For years, human rights activists have warned of the “resource curse,” the prospect that resource-rich, but still-economically-developing countries could find themselves exploited by oil, gas, and mining companies that come knocking on their door for extractive rights.
It isn’t just the companies that are the problem. Plenty of corrupt politicians around the world have been more than happy to sell out their countrymen for personal gain under the guise of permits, taxes, and facilitation payments.
The tide, however, may be turning, albeit slowly.
A new survey by Oxfam, a confederation of 20 charitable organizations focused on the fight against global poverty, says that companies in the oil, gas, and mining sectors are increasingly adopting full contract disclosure policies. It urges, however, that more companies should adopt similar policies, and proactively disclose contracts on their Websites.
“Corporate support for disclosing oil and mining deals is improving but more work is needed to turn words into reality,” the Contract Disclosure Survey reads. “In most countries, subsoil oil, gas, and mining resources are the property of citizens and are managed on their behalf by governments. Oil, gas, and mining projects—and the contracts that govern them—can outlast most governments. Without transparency of these contracts, citizens and oversight institutions cannot guarantee the delivery of the economic benefits or risk mitigation promised in these deals.”
Oil, gas, and mineral rents totaled $1.7 trillion in 2015—more than the total GDP of the world’s poorest countries. “These deals can influence a country’s development trajectory for generations,” says Isabel Munilla, author and Policy Lead for Extractive Industries Transparency at Oxfam America. “However only a small number of people know about the terms of these projects.”
“In closed-door negotiations, multibillion-dollar oil, gas, and mineral deals spanning decades are made between company heads and select government officials,” she adds. “Secrecy around these huge deals creates fertile ground for corruption, putting local communities at risk and undermining democracy. Contract disclosure is a well-established strategy to address these risks but the extractives industry is still lagging behind the global norms.”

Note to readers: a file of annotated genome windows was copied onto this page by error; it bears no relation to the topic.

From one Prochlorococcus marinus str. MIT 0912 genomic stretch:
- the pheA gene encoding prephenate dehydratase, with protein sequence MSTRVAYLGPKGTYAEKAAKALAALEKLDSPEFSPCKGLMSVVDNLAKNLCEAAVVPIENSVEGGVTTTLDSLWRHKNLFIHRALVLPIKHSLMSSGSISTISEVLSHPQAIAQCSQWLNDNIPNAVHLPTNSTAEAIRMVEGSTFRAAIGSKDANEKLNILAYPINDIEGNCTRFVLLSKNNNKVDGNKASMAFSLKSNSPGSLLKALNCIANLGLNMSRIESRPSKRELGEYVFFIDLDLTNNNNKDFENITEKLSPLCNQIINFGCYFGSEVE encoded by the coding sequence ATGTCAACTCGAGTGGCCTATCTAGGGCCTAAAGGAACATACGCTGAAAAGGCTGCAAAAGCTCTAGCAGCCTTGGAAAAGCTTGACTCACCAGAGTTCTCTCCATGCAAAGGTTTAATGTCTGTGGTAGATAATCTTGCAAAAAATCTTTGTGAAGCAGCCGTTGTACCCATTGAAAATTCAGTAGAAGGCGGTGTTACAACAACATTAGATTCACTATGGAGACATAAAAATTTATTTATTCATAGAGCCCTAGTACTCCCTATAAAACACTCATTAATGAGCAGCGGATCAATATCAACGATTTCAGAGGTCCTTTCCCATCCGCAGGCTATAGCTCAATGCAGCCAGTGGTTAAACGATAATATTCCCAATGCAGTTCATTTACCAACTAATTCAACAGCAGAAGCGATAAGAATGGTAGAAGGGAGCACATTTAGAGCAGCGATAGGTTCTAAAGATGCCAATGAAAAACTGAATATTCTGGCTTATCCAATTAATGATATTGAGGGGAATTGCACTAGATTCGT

During the past 10 years, the International Monetary Fund, the World Bank’s International Finance Corporation, the European Bank for Reconstruction and Development and the Extractive Industries Transparency Initiative have all endorsed the need to disclose oil, gas and mining contracts, Munilla explains. Civil society groups, including Oxfam and Publish What You Pay, a global coalition with more than 700 members, now include contract disclosure as part of their advocacy strategies.
“[They] are leading the call for more transparency of oil and mining deals to stop the secrecy that creates serious risks for governments and communities,” she says. “Our report shows there is a growing business case for transparency as well, to counter the public misconceptions and suspicions that can lead to protest and conflict and costly delays for company operations.”
Nearly half of the 40 companies assessed in the Oxfam report support contract disclosure in some form. This includes some of the largest companies in the world, including oil giants like Total, BP, Shell, Statoil, and Brazilian state-owned Petrobras as well as mining giants BHP Billiton, Rio Tinto, Newmont, Freeport McMoran, Barrick, and Vale.
Most companies that say they support contract disclosure, however, do not have a concrete public policy that governs their actions. Only five companies have public policies available on their Websites including Kosmos, Tullow, Total, Rio Tinto and PanAust. Kosmos and Tullow led the pack by including supportive contract disclosure policies alongside contracts disclosed on their Websites.
More than half of the companies assessed by Oxfam’s survey are silent or have no supportive language on the issue, even though the clear majority publicly support the EITI, the global standard for oil, gas and mining transparency which endorses contract disclosure.
Oxfam is calling on all oil, gas and mining companies to adopt full contract disclosure policies and proactively disclose contracts on their Websites.
“These deals can influence a country’s development trajectory for generations. However, only a small number of people know about the terms of these projects.”
Isabel Munilla, author and Policy Lead, Extractive Industries Transparency, Oxfam America
As the push for extractive contract transparency gains momentum globally, it does so without much leadership from the United States.
The Dodd-Frank Act included a mandate for the Securities and Exchange Commission to require public oil, gas, and mining companies to disclose, for public review, data on what they paid foreign and domestic governments for specific projects.